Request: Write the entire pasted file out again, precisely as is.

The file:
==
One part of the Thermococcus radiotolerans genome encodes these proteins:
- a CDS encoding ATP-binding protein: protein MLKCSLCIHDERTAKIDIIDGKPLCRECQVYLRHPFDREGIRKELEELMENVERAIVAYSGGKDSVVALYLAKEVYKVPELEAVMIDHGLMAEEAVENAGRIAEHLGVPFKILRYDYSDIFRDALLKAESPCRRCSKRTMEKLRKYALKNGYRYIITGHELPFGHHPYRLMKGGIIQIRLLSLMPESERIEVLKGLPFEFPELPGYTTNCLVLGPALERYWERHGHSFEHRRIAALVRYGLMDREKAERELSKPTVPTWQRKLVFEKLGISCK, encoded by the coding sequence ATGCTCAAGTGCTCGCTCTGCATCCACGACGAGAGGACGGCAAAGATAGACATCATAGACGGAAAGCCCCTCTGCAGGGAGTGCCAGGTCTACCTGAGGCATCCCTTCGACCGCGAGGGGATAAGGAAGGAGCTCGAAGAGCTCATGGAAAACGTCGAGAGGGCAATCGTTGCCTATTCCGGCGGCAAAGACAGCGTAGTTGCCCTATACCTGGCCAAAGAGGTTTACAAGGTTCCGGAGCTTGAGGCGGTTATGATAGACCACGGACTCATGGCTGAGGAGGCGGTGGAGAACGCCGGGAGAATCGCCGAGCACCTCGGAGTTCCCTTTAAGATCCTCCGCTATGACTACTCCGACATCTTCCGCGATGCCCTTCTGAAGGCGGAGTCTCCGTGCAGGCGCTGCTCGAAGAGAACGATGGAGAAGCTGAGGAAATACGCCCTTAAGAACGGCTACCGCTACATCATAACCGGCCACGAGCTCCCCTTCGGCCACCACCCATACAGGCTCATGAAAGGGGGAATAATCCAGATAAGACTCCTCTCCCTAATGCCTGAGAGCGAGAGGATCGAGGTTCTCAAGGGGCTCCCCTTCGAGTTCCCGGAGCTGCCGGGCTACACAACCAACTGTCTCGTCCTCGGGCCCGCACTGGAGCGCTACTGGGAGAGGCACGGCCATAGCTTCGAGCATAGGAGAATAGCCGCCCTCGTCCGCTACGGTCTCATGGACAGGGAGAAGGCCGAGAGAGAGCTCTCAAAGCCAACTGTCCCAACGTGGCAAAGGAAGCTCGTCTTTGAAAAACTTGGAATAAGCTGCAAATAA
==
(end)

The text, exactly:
One part of the Thermococcus radiotolerans genome encodes these proteins:
- a CDS encoding ATP-binding protein: protein MLKCSLCIHDERTAKIDIIDGKPLCRECQVYLRHPFDREGIRKELEELMENVERAIVAYSGGKDSVVALYLAKEVYKVPELEAVMIDHGLMAEEAVENAGRIAEHLGVPFKILRYDYSDIFRDALLKAESPCRRCSKRTMEKLRKYALKNGYRYIITGHELPFGHHPYRLMKGGIIQIRLLSLMPESERIEVLKGLPFEFPELPGYTTNCLVLGPALERYWERHGHSFEHRRIAALVRYGLMDREKAERELSKPTVPTWQRKLVFEKLGISCK, encoded by the coding sequence ATGCTCAAGTGCTCGCTCTGCATCCACGACGAGAGGACGGCAAAGATAGACATCATAGACGGAAAGCCCCTCTGCAGGGAGTGCCAGGTCTACCTGAGGCATCCCTTCGACCGCGAGGGGATAAGGAAGGAGCTCGAAGAGCTCATGGAAAACGTCGAGAGGGCAATCGTTGCCTATTCCGGCGGCAAAGACAGCGTAGTTGCCCTATACCTGGCCAAAGAGGTTTACAAGGTTCCGGAGCTTGAGGCGGTTATGATAGACCACGGACTCATGGCTGAGGAGGCGGTGGAGAACGCCGGGAGAATCGCCGAGCACCTCGGAGTTCCCTTTAAGATCCTCCGCTATGACTACTCCGACATCTTCCGCGATGCCCTTCTGAAGGCGGAGTCTCCGTGCAGGCGCTGCTCGAAGAGAACGATGGAGAAGCTGAGGAAATACGCCCTTAAGAACGGCTACCGCTACATCATAACCGGCCACGAGCTCCCCTTCGGCCACCACCCATACAGGCTCATGAAAGGGGGAATAATCCAGATAAGACTCCTCTCCCTAATGCCTGAGAGCGAGAGGATCGAGGTTCTCAAGGGGCTCCCCTTCGAGTTCCCGGAGCTGCCGGGCTACACAACCAACTGTCTCGTCCTCGGGCCCGCACTGGAGCGCTACTGGGAGAGGCACGGCCATAGCTTCGAGCATAGGAGAATAGCCGCCCTCGTCCGCTACGGTCTCATGGACAGGGAGAAGGCCGAGAGAGAGCTCTCAAAGCCAACTGTCCCAACGTGGCAAAGGAAGCTCGTCTTTGAAAAACTTGGAATAAGCTGCAAATAA